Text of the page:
[733] This statement would seem to imply that, at some time after the Incarnation, the Humanity of Christ was transformed to the Divine Nature, and made identical with It. From other passages in what has preceded, it would seem that this change in the mutual relation of the two Natures might, according to the words of S. Gregory, be conceived as taking place after the Passion. Thus it might be said that S. Gregory conceived the union of the two Natures to be, since the Passion (or, more strictly, since the “exaltation”), what the Monophysites conceived it to be from the moment of the Incarnation. But other phrases, again, seem to show that he conceived the two Natures still to remain distinct (see note 4 inf.). There is, however, ample justification in S. Gregory’s language for the remark of Bp. Hefele, that S. Gregory “cannot entirely free himself from the notion of a transmutation of the Human Nature into the Divine.” (Hefele, Hist. of the Councils, Eng. Trans. vol. iii. p. 4.)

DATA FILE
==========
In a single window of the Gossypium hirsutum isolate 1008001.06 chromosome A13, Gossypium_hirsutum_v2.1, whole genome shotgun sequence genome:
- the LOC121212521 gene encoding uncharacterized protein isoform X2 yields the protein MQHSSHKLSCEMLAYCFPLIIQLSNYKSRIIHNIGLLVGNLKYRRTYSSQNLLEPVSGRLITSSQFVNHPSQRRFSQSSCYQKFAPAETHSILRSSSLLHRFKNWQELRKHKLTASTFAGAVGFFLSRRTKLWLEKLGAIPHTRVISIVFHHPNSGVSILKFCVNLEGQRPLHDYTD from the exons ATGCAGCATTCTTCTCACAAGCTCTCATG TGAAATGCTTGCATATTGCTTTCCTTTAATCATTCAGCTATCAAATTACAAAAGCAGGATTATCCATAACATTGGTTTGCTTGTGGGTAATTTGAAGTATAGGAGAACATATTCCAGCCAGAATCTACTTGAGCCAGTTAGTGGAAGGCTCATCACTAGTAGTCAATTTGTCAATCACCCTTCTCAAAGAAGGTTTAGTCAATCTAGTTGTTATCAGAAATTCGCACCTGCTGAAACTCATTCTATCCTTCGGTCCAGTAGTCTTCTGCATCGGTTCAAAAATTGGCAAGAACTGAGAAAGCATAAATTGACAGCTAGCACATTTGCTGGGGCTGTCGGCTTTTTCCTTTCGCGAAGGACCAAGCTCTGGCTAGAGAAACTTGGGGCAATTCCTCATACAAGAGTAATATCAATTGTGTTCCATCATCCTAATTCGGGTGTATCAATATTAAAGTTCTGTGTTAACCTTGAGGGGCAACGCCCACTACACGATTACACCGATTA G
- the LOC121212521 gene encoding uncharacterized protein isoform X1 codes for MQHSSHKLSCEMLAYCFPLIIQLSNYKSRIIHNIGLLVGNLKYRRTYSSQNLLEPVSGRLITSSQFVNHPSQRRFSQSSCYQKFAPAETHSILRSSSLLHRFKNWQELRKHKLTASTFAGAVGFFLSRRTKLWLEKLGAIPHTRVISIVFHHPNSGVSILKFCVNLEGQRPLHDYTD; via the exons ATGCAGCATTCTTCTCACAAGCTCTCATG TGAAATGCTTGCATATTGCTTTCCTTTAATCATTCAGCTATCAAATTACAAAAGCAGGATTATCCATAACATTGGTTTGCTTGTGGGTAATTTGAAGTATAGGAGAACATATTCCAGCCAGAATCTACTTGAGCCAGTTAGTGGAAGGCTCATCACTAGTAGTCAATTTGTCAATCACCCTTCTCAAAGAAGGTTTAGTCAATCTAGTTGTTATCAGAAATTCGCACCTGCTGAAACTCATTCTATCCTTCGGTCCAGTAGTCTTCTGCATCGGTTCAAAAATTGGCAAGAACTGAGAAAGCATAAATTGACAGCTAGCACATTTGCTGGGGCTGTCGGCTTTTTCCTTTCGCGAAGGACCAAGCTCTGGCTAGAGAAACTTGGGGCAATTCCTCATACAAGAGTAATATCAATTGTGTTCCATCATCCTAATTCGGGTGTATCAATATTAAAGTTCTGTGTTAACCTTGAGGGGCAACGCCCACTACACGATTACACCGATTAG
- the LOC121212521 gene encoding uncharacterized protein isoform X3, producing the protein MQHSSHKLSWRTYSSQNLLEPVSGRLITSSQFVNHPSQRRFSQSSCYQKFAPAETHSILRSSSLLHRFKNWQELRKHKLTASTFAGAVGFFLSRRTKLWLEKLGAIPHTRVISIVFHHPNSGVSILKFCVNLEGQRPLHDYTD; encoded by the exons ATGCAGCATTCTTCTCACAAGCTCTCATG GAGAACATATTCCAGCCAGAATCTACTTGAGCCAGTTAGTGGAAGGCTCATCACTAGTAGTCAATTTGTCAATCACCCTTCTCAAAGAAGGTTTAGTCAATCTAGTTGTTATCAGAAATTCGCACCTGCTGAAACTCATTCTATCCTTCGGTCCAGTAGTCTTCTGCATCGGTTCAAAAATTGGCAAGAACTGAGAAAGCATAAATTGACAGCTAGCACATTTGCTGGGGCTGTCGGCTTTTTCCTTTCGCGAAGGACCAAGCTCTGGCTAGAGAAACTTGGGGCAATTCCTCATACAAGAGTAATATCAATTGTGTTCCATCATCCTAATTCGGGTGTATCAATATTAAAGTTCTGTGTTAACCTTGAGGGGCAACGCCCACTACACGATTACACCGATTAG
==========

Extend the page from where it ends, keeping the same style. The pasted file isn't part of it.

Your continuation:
[734] henoseos.

[735] anakratheisa pros to theion.

[736] Here S. Gregory seems to state accurately the differentiation of the two Natures, while he recognizes the possibility of the communicatio idiomatum: but it is not clear that he would acknowledge that the two Natures still remain distinct. Even this, however, seems to be implied in his citation of Phil. ii. 11, at a later point.

[737] Here is truly stated the ground of the communicatio idiomatum: while the illustrations following seem to show that S. Gregory recognized this communicatio as existing at the time of our Lord’s humiliation, and as continuing to exist after His “exaltation”; that he acknowledged, that is, the union of the two Natures before the “exaltation,” and the distinction of the two Natures after that event.

[738] 1 Cor. ii. 8.

[739] Phil. ii. 11.

[740] anakraseos

[741] S. Luke xxiii. 46.

[742] S. John x. 18

[743] Altering Oehler’s punctuation, which would connect en te kata ton thanaton oikonomi& 139;, not with sunkalupsas, but with anepse.

[744] Here may be observed at once a conformity to the phraseology of the Monophysites (bearing in mind that S. Gregory is not speaking, as they were, of the union of the two Natures in the Incarnation, but of the change wrought by the “exaltation”), and a suggestion that the Natures still remain distinct, as otherwise it would be idle to speak of the Human Nature as participating in the power of the Divine.

[745] Cf. 2 Cor. v. 21

[746] Cf. Gal. iii. 13